According to Smith (Political Science/Univ. of Toronto; Lucius D. Clay, 1990, etc.) in this volatile study, America's adventure in the Persian Gulf War was not a crusade for freedom but a checkpoint on the personal agenda of George Bush, who disregarded constitutional restrictions on presidential power and cynically manipulated the public, the press, Congress, and even the military. Quoting contemporary media accounts, books, and academic and law journals, Smith chronicles Bush's personalization of the crisis and details the resulting twists and turns of public perception, policy, and action. By Smith's account, Bush showed little interest in the Iraq situation until he met with Margaret Thatcher, who ``performed a successful backbone transplant'' and convinced him that Saddam Hussein posed a Hitler-like threat to the entire Middle East. According to Smith, this resonated with Bush's penchant for heroism and led him to adopt a ``crusading'' posture against Iraq. This personalizing of world affairs resulted in rapid, short-term success, but Smith spells out its possible dangers for democracy: Bush's alleged disregarding of expert advice, particularly from the State Department and the military, could have led to disaster, Smith says; and the crumbling of congressional caution during the crisis, he adds, undermined the separation of powers, making the President a virtual dictator of foreign policy. Particularly damning is Smith's abundant evidence of the Administration's policy of ``minimum candor'': even Generals Powell and Schwartzkopf apparently learned of Bush's decision to switch from defensive to offensive operations through TV news reports. Balancing criticism of the President with praise for military professionalism (especially in resisting adventurous campaigns), this study gives a better sense of the complexities of the situation, and sticks closer to the reported facts, than Stephen Graubard's similar (and similarly titled) Mr. Bush's War (to be published next month).

Pub Date: March 20, 1992

ISBN: 0-8050-1388-1

Page Count: 336

Publisher: Henry Holt

Review Posted Online: May 20, 2010

Kirkus Reviews Issue: Feb. 1, 1992

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Stricter than, say, Bergen Evans or W3 ("disinterested" means impartial — period), Strunk is in the last analysis...



Privately published by Strunk of Cornell in 1918 and revised by his student E. B. White in 1959, that "little book" is back again with more White updatings.

Stricter than, say, Bergen Evans or W3 ("disinterested" means impartial — period), Strunk is in the last analysis (whoops — "A bankrupt expression") a unique guide (which means "without like or equal").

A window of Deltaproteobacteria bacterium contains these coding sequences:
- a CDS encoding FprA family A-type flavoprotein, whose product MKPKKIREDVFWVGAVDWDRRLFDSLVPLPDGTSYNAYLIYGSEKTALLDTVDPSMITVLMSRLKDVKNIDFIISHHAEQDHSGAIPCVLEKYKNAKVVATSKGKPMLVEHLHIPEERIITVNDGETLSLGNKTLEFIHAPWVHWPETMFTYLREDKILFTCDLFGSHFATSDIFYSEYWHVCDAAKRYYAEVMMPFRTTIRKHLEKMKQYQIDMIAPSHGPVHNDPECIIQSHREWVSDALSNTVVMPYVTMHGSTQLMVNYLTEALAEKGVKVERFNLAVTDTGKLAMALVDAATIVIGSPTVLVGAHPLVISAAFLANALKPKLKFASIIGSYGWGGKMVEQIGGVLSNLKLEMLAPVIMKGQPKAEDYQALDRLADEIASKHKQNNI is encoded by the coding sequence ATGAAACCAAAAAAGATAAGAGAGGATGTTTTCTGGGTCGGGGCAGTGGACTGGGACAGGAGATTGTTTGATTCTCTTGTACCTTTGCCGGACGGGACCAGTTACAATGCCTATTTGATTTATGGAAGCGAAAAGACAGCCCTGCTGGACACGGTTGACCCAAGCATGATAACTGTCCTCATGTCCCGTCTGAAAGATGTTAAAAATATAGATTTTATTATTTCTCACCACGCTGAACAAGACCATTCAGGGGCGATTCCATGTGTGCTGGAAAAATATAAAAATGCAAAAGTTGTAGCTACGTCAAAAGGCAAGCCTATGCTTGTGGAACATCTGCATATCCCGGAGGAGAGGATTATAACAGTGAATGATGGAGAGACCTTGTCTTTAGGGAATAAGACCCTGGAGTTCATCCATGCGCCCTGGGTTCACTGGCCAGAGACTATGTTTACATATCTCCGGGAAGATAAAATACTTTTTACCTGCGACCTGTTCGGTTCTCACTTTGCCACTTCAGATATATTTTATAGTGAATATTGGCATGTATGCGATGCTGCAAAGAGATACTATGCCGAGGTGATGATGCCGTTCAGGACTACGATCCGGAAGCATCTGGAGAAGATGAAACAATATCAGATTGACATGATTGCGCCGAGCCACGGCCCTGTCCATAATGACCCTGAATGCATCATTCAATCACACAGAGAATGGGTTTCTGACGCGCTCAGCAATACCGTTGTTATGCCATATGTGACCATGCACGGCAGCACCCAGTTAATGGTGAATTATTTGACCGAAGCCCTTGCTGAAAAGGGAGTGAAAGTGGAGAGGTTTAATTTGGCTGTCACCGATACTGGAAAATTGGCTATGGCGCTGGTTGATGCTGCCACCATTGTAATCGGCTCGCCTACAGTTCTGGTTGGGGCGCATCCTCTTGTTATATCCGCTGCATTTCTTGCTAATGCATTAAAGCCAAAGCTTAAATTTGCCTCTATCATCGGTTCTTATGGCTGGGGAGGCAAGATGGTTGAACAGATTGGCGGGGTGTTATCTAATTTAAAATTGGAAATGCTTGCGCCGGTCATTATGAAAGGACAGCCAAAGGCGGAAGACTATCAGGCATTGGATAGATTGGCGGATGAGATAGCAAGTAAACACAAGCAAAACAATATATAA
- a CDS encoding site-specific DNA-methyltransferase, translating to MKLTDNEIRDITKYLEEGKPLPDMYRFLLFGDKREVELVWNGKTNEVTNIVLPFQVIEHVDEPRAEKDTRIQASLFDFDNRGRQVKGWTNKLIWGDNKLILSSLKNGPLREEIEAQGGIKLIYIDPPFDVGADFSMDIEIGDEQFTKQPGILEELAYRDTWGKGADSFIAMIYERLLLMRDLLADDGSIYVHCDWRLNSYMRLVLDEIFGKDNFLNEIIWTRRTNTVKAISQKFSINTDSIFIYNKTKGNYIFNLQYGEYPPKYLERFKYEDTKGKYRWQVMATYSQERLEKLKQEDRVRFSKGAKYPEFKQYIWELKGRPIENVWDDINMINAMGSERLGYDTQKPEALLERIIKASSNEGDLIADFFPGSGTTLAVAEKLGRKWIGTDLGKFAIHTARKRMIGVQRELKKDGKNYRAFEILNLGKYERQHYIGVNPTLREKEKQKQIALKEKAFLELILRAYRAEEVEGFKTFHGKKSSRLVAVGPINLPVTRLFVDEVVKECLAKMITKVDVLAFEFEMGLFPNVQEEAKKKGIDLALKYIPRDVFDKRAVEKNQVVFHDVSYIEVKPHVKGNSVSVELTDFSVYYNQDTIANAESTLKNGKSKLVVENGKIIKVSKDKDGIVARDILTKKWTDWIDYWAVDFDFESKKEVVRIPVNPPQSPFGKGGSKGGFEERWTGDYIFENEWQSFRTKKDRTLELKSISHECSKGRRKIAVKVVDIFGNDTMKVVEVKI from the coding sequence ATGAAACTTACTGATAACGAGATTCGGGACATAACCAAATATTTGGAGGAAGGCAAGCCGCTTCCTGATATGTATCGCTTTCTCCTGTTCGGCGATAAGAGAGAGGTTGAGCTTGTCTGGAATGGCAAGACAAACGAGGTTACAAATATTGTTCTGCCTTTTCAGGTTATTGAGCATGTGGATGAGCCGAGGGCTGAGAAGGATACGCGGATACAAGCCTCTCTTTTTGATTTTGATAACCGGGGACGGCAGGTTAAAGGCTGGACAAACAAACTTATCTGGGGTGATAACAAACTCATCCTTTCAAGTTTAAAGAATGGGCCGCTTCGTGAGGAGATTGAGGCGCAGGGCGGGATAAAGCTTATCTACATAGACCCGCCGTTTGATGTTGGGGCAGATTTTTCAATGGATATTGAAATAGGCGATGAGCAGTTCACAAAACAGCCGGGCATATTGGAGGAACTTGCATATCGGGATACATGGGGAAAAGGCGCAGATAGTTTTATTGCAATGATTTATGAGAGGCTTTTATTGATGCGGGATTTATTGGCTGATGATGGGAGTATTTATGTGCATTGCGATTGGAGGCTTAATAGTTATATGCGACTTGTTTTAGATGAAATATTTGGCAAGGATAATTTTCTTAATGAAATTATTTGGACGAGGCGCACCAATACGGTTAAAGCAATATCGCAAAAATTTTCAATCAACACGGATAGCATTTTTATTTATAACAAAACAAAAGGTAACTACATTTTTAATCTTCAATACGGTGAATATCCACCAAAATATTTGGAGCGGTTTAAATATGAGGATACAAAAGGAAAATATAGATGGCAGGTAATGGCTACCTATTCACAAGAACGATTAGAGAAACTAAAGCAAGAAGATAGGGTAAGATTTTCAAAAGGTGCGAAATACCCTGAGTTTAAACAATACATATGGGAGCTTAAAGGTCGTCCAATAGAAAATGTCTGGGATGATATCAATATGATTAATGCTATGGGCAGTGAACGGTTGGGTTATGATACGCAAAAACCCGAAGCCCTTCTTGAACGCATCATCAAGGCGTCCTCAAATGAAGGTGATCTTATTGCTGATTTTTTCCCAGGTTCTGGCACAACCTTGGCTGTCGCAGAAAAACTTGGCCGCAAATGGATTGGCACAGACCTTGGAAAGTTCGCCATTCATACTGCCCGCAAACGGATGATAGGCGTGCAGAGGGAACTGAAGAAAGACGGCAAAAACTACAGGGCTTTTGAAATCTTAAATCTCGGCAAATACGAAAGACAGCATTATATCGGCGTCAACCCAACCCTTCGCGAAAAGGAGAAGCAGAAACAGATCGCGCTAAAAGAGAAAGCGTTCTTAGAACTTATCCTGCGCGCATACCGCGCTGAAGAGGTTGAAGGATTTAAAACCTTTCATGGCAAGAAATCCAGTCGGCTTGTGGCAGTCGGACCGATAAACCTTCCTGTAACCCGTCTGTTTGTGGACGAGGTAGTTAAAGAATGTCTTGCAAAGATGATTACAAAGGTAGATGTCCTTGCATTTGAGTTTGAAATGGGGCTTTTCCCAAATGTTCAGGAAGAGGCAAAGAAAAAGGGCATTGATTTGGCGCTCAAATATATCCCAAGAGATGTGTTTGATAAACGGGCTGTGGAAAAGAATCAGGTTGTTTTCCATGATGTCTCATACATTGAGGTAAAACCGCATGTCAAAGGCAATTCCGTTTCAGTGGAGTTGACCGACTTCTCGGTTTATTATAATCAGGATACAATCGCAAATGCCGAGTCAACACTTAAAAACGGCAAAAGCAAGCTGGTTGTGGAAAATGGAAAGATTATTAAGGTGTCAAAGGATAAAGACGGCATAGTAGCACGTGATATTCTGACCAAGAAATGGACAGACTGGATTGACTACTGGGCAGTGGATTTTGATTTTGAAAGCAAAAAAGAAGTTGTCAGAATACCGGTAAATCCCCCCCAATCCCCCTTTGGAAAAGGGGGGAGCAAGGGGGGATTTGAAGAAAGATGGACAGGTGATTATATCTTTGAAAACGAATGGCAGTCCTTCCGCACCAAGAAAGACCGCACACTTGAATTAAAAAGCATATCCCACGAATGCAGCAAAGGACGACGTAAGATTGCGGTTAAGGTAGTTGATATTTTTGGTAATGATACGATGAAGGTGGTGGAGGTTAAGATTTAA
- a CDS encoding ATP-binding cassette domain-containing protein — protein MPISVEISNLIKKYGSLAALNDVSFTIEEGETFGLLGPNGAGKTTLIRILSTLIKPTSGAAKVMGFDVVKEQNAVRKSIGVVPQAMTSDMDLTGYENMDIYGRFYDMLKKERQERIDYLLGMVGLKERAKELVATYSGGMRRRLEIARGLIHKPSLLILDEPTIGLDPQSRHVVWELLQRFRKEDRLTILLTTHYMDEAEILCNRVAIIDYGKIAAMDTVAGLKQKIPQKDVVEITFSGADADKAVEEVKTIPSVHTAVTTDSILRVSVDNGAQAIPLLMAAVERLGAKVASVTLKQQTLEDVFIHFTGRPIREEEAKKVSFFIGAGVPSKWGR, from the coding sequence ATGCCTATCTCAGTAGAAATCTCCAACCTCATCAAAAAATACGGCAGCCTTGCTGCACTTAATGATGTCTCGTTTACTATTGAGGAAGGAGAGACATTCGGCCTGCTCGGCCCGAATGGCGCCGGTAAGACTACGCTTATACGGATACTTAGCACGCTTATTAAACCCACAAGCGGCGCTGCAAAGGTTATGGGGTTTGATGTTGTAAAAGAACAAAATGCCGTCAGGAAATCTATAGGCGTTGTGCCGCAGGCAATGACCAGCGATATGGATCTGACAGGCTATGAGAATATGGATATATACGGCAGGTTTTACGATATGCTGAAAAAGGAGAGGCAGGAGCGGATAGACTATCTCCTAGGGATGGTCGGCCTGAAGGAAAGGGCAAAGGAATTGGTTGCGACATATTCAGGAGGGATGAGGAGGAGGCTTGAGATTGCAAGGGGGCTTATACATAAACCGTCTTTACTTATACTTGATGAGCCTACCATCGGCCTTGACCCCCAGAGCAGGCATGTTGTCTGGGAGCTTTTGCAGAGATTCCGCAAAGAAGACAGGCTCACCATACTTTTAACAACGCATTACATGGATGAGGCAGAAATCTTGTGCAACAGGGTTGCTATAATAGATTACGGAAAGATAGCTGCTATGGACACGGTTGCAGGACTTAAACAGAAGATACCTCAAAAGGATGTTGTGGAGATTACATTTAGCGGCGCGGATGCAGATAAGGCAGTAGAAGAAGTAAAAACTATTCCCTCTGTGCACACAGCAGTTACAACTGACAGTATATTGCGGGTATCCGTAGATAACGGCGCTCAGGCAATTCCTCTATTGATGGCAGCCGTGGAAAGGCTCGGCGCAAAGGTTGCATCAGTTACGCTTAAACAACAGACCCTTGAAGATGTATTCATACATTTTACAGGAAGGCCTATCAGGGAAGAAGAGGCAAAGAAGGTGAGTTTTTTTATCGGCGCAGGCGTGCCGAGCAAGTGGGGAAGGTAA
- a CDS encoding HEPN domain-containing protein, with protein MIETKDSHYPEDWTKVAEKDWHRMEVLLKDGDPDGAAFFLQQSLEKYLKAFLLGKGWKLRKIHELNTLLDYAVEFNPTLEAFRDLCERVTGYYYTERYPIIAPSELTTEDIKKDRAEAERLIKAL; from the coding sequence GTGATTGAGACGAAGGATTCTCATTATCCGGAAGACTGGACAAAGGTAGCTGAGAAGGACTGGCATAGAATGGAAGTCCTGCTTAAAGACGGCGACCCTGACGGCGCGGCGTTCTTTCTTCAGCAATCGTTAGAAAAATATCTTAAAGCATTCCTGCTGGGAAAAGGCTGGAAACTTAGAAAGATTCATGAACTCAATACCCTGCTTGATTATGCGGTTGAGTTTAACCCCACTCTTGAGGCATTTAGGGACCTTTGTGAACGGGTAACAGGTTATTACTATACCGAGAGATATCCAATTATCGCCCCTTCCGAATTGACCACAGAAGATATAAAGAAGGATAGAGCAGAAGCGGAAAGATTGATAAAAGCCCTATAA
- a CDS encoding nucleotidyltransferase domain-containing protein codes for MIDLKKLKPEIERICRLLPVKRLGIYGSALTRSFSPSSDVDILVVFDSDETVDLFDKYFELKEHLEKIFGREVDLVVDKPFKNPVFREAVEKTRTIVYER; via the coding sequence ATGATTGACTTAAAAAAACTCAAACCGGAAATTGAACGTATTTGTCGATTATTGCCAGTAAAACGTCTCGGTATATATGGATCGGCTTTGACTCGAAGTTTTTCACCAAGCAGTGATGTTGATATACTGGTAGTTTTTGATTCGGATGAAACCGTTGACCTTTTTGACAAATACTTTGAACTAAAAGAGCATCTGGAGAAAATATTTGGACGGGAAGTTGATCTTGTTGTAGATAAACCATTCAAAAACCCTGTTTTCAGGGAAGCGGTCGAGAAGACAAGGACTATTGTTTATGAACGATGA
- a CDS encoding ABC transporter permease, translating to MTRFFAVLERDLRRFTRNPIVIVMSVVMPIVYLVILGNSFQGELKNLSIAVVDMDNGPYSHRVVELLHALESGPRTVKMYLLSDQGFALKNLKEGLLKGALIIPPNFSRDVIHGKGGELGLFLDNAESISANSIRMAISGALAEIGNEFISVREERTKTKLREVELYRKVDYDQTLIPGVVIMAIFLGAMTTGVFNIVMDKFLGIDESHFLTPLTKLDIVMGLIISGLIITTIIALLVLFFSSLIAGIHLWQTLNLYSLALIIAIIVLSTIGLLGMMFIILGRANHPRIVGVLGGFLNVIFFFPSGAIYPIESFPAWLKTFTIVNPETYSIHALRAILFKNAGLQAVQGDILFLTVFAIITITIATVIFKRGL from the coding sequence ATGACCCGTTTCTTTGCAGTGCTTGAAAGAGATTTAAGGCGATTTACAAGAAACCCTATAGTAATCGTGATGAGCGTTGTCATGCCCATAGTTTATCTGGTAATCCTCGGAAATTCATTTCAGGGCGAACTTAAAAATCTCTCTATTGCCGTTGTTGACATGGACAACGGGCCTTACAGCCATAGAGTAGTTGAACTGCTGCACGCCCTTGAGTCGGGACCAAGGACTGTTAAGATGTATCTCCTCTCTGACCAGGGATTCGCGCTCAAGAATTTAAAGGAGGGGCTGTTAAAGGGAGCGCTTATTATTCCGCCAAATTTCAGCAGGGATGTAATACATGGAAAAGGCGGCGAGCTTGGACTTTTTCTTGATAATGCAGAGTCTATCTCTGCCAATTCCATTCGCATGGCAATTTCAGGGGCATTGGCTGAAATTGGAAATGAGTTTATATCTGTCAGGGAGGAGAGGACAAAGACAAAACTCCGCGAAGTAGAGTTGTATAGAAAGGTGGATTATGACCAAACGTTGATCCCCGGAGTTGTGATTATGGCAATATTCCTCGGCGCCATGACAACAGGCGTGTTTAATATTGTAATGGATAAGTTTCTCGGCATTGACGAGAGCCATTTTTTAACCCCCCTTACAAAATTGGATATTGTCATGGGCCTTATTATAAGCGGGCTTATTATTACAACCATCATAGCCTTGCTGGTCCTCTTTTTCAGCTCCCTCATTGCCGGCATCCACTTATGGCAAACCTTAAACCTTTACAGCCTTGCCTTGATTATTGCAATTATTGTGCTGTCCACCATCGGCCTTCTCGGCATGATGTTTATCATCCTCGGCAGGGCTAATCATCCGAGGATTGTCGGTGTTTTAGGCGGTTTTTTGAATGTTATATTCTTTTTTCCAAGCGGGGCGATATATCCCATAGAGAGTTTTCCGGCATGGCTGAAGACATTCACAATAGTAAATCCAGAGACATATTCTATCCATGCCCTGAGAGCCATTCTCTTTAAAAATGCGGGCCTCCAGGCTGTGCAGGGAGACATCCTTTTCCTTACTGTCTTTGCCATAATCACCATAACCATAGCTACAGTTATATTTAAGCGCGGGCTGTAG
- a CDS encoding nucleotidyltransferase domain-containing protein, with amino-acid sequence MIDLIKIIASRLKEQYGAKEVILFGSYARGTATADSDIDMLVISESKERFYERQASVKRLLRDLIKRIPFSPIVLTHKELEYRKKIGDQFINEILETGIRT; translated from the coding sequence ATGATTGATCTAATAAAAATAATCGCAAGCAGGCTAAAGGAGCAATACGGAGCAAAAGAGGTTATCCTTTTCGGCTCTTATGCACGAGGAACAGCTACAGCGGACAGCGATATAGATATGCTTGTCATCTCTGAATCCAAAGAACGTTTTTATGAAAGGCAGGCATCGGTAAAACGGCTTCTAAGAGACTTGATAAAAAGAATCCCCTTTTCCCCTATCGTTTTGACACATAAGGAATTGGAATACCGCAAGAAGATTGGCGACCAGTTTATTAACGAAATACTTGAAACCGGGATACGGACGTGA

Pub Date: May 15, 1972

ISBN: 0205632645

Page Count: 105

Publisher: Macmillan

Review Posted Online: Oct. 28, 2011

Kirkus Reviews Issue: May 1, 1972

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Noted jazz and pop record producer Thiele offers a chatty autobiography. Aided by record-business colleague Golden, Thiele traces his career from his start as a ``pubescent, novice jazz record producer'' in the 1940s through the '50s, when he headed Coral, Dot, and Roulette Records, and the '60s, when he worked for ABC and ran the famous Impulse! jazz label. At Coral, Thiele championed the work of ``hillbilly'' singer Buddy Holly, although the only sessions he produced with Holly were marred by saccharine strings. The producer specialized in more mainstream popsters like the irrepressibly perky Teresa Brewer (who later became his fourth wife) and the bubble-machine muzak-meister Lawrence Welk. At Dot, Thiele was instrumental in recording Jack Kerouac's famous beat- generation ramblings to jazz accompaniment (recordings that Dot's president found ``pornographic''), while also overseeing a steady stream of pop hits. He then moved to the Mafia-controlled Roulette label, where he observed the ``silk-suited, pinky-ringed'' entourage who frequented the label's offices. Incredibly, however, Thiele remembers the famously hard-nosed Morris Levy, who ran the label and was eventually convicted of extortion, as ``one of the kindest, most warm-hearted, and classiest music men I have ever known.'' At ABC/Impulse!, Thiele oversaw the classic recordings of John Coltrane, although he is the first to admit that Coltrane essentially produced his own sessions. Like many producers of the day, Thiele participated in the ownership of publishing rights to some of the songs he recorded; he makes no apology for this practice, which he calls ``entirely appropriate and without any ethical conflicts.'' A pleasant, if not exactly riveting, memoir that will be of most interest to those with a thirst for cocktail-hour stories of the record biz. (25 halftones, not seen)

Pub Date: May 1, 1995

ISBN: 0-19-508629-4

Page Count: 224

Publisher: Oxford Univ.

Review Posted Online: May 20, 2010

Kirkus Reviews Issue: March 1, 1995

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